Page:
During the late 1990’s, a Canadian company called TransDirect Holding created the Nintendo Home Banking System. The idea was simple, you would connect your Super Nintendo to a phone line, insert the cartridge and plug in the special banking controller to get your work done. You could manage your accounts, set up an easy pay schedule, as well as perform a variety of other services on the system. A strange concept, to say the least, but another fantastic example of how far ahead of its time the company truly was.
When it was all said and done, however, the Nintendo Home Banking System never hit the shelves and it remains little more than an interesting footnote in the company’s history.
4 Nintendo’s Seattle Mariners
We’ve already made it clear that Nintendo is a company that is willing to go out into other industries beyond video games. What may surprise you to learn is that this trend of Nintendo venturing into other industries didn’t end with the success of their video game consoles. Beginning in 1992, Nintendo of America had been the majority owners of Major League Baseball’s Seattle Mariners.
According to an official statement from Nintendo, Yamauchi purchased the Mariners in order to show appreciation to the U.S. for helping Nintendo do business in the country. The purchase insured that the team would stay in the Pacific Northwest and continues to contribute to the region to this day.
As of April of 2016, Nintendo sold the majority of its shares in the Mariners to First Avenue Entertainment, retaining a 10% minority ownership in the team.
3 NES Knitting Machine
Just when you thought there weren’t any crazy peripherals left for Nintendo to try, you stumble upon the NES Knitting Machine. That’s right, Nintendo actually planned and made a prototype for an add-on to the NES that would let you knit things straight from your video game console.
“Now you’re knitting with power,” a phrase I never thought I would hear in reference to a Nintendo product, but it almost came true. The NES Knitting Machine never made it to retail, but a former Nintendo employee recently shared an excerpt from an old brochure. The image revealed that the add-on would have included a cartridge of some sort that would allow users to design a garment that it would then knit for you.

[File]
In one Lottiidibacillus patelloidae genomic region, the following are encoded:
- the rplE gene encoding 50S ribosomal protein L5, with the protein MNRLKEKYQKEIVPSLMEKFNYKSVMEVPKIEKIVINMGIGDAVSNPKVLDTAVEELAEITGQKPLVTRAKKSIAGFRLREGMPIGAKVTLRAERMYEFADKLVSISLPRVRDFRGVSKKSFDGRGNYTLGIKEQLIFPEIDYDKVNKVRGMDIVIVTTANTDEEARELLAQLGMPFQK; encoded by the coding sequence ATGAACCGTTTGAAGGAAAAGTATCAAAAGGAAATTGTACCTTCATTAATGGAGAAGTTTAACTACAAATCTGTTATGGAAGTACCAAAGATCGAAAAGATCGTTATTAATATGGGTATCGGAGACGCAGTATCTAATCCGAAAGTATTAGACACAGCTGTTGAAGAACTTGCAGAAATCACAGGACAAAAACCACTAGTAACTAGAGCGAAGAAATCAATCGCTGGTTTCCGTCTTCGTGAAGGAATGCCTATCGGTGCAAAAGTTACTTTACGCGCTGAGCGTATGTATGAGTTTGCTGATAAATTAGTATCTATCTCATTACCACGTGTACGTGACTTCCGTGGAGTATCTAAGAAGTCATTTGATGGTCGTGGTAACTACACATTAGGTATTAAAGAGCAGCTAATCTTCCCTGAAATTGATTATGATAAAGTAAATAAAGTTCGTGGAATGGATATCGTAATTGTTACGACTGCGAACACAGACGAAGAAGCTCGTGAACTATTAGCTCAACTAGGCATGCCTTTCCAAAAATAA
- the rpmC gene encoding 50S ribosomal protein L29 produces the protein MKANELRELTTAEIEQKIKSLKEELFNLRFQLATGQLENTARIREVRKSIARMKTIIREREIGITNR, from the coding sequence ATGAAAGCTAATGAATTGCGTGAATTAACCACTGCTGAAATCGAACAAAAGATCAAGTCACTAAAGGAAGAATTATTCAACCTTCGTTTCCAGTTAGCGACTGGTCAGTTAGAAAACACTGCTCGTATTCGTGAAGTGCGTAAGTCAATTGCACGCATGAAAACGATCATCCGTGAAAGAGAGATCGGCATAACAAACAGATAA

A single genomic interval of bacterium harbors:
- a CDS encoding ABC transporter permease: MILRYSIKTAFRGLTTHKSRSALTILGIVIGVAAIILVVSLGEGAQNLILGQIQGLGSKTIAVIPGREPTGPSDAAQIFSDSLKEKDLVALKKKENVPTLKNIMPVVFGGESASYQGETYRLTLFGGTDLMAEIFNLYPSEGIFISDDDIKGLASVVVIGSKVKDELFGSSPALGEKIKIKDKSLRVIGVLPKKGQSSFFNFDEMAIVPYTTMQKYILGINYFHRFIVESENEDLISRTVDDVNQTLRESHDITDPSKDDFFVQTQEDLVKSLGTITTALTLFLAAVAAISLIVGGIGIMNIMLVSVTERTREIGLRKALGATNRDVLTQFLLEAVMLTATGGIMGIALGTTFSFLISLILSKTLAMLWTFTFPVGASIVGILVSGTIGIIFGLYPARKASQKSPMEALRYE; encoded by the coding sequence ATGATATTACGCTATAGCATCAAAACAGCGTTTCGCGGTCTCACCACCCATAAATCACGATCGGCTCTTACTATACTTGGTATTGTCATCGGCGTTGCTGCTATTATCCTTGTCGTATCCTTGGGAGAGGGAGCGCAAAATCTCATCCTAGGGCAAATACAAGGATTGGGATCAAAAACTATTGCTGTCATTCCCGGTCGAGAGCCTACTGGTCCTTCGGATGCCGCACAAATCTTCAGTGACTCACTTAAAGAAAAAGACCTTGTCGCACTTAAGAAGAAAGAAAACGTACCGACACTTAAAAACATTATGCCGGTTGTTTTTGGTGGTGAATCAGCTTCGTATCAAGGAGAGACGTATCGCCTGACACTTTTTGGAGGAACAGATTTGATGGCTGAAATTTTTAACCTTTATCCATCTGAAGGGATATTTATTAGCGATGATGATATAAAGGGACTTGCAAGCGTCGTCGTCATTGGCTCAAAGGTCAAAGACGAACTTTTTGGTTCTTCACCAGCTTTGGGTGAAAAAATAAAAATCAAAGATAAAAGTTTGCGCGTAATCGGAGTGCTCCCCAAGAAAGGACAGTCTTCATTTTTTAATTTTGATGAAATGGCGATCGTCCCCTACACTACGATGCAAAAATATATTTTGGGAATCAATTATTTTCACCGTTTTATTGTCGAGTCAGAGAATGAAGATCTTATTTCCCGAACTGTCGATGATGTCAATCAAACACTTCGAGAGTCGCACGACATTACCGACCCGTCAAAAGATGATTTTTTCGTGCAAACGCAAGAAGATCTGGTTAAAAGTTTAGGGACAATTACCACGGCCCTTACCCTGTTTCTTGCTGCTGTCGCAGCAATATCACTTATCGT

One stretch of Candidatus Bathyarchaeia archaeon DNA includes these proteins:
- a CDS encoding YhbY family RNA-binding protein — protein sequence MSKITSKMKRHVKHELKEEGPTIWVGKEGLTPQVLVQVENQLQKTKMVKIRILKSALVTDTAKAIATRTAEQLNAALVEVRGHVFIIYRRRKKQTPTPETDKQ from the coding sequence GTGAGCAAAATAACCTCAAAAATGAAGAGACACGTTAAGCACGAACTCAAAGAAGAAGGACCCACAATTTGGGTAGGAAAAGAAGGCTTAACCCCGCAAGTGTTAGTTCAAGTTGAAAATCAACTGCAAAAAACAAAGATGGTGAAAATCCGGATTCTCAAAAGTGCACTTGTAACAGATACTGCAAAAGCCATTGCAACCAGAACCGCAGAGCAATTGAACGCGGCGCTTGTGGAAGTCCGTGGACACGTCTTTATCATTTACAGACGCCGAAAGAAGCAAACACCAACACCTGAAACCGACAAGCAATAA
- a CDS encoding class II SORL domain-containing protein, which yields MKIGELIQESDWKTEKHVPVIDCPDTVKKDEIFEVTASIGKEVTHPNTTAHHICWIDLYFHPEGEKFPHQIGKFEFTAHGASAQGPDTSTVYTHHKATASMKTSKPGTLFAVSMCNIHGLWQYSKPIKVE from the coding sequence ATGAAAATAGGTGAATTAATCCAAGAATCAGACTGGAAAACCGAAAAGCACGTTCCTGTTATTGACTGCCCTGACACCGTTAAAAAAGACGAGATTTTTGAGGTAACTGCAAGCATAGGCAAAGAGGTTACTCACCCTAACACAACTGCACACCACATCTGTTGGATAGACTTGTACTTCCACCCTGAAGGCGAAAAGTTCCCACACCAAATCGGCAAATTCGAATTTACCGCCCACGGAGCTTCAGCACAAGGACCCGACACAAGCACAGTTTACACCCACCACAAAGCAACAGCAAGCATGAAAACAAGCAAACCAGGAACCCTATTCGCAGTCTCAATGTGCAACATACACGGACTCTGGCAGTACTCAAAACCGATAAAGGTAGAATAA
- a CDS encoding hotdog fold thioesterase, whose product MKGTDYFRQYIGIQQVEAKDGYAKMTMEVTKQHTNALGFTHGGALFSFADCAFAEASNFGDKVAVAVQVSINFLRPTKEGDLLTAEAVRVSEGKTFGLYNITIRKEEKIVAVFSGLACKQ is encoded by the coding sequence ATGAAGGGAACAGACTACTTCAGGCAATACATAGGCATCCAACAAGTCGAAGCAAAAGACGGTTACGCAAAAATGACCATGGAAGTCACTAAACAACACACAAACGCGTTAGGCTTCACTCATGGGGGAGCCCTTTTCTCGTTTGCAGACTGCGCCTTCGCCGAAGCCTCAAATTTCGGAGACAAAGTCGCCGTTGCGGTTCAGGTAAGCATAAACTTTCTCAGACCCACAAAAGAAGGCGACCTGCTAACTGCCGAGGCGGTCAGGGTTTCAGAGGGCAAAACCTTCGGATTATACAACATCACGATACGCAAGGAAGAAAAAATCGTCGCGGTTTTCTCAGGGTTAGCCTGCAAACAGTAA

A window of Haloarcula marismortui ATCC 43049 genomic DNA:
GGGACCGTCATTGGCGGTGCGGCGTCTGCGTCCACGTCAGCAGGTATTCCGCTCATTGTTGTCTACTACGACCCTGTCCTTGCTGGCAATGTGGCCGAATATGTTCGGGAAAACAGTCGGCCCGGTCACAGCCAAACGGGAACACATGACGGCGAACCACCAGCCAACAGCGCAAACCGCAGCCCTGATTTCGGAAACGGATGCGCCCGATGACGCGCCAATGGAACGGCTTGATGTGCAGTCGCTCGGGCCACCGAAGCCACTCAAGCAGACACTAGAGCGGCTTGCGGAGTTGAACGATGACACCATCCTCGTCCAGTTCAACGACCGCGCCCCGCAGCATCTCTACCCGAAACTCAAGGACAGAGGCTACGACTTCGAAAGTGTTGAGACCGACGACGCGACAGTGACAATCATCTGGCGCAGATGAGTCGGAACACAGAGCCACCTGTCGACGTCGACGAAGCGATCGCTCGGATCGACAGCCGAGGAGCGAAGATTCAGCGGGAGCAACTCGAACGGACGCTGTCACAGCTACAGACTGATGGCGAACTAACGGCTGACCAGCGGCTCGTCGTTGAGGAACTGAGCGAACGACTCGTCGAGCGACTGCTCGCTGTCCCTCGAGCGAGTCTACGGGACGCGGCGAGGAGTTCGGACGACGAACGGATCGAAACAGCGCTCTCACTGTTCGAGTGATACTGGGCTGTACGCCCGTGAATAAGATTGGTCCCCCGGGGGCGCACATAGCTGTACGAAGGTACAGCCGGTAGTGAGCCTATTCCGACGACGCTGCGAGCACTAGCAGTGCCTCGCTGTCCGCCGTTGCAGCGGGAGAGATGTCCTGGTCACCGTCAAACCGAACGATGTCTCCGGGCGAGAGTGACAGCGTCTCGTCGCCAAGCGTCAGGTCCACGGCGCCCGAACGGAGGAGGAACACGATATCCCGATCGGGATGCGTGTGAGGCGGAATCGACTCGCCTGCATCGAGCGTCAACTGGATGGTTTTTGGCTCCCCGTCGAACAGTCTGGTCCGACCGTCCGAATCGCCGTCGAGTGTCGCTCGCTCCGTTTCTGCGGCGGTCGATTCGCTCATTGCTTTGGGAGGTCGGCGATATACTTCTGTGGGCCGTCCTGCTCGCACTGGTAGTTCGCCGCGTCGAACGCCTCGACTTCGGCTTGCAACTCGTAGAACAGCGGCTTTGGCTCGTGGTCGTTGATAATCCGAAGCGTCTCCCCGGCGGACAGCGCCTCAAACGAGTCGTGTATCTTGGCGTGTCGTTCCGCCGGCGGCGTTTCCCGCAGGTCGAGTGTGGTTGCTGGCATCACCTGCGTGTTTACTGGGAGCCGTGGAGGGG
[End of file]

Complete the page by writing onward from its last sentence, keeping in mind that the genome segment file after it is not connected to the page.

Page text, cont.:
Unfortunately for gamers who enjoy knitting, the NES Knitting Machine prototype didn’t test very well and it has now been relegated to nothing more than whispers and rumors amongst the most devout of Nintendo fans.
2 Nothing Stops the Game Boy
Anyone who had a Game Boy back in the day will attest to just how durable the handheld console truly was. Whether you’re talking about the Game Boy’s tremendous battery life or just how the big gray brick could withstand anything that children would put it through, the Game Boy never seemed to give in and stop working. Think about it, it’s a handheld gaming device for children, it was inevitable that this thing was going to be dropped and occasionally thrown in frustration from time to time. If you’re looking for a true test of just how durable the console was, however, you needn’t look any further than the Gulf War.
An American soldier took couldn’t bear to go off to fight the war without his trusty Game Boy by his side. Who could blame him? With its library of great games, it surely would make the down time fly by a little bit quicker. Unfortunately, when the soldier’s barracks was attacked in a bombing raid, this particular Game Boy unit was hit in the explosion.
Miraculously, despite excessive damage to the console’s exterior, the Game Boy was still completely functional. Today, the Game Boy that survived a bomb is on display for all to see at the Nintendo World Store in New York.
1 The First Console Played in Space
On the topic of the Game Boy, the best part of the revolutionary console was that it allowed gamers to enjoy their favorite video games on-the-go. The Game Boy found its way to schools, offices, public transportation, and much more. With all the locations that the Game Boy found its way into, it shouldn’t come as much of a surprise that the first video game console to be played in space was none other than the big gray brick itself.
Aleksandr A. Serebrov, a Russian cosmonaut during the 1980’s and early 1990’s was truly a Nintendo fan. During a mission in 1993, Serebrov made sure to pack his trusty Game Boy with him. This particular Game Boy console spent nearly 200 days in outer space and managed to orbit our planet over 3000 times.
It’s fitting that the Russian cosmonaut made sure to bring a copy of arguably the most famous video game to come from his country, Tetris. After all, is there a better video game to keep you occupied for nearly 200 days?